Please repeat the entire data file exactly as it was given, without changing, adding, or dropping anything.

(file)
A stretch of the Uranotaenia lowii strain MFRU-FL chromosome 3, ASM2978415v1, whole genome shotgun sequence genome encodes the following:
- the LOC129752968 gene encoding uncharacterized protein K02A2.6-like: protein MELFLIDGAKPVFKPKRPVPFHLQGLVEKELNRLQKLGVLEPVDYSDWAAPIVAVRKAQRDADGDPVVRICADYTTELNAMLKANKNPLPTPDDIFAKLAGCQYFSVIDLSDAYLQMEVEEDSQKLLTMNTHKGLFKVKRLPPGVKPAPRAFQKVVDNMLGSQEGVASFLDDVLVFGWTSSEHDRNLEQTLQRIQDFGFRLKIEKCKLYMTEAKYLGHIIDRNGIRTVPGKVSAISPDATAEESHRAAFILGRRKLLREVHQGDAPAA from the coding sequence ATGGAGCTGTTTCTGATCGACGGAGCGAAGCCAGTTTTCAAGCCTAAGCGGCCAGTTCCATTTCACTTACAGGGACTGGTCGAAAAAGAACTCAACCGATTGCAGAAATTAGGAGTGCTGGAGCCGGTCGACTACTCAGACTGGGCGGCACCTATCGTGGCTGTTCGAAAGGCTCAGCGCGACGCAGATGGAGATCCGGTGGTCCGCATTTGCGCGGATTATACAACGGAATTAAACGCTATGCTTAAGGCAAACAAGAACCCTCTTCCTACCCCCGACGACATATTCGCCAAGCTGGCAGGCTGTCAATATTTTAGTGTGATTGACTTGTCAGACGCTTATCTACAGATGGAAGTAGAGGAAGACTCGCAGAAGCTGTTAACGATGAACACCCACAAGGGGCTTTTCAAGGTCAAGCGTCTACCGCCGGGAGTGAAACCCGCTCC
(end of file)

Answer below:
A stretch of the Uranotaenia lowii strain MFRU-FL chromosome 3, ASM2978415v1, whole genome shotgun sequence genome encodes the following:
- the LOC129752968 gene encoding uncharacterized protein K02A2.6-like: protein MELFLIDGAKPVFKPKRPVPFHLQGLVEKELNRLQKLGVLEPVDYSDWAAPIVAVRKAQRDADGDPVVRICADYTTELNAMLKANKNPLPTPDDIFAKLAGCQYFSVIDLSDAYLQMEVEEDSQKLLTMNTHKGLFKVKRLPPGVKPAPRAFQKVVDNMLGSQEGVASFLDDVLVFGWTSSEHDRNLEQTLQRIQDFGFRLKIEKCKLYMTEAKYLGHIIDRNGIRTVPGKVSAISPDATAEESHRAAFILGRRKLLREVHQGDAPAA from the coding sequence ATGGAGCTGTTTCTGATCGACGGAGCGAAGCCAGTTTTCAAGCCTAAGCGGCCAGTTCCATTTCACTTACAGGGACTGGTCGAAAAAGAACTCAACCGATTGCAGAAATTAGGAGTGCTGGAGCCGGTCGACTACTCAGACTGGGCGGCACCTATCGTGGCTGTTCGAAAGGCTCAGCGCGACGCAGATGGAGATCCGGTGGTCCGCATTTGCGCGGATTATACAACGGAATTAAACGCTATGCTTAAGGCAAACAAGAACCCTCTTCCTACCCCCGACGACATATTCGCCAAGCTGGCAGGCTGTCAATATTTTAGTGTGATTGACTTGTCAGACGCTTATCTACAGATGGAAGTAGAGGAAGACTCGCAGAAGCTGTTAACGATGAACACCCACAAGGGGCTTTTCAAGGTCAAGCGTCTACCGCCGGGAGTGAAACCCGCTCC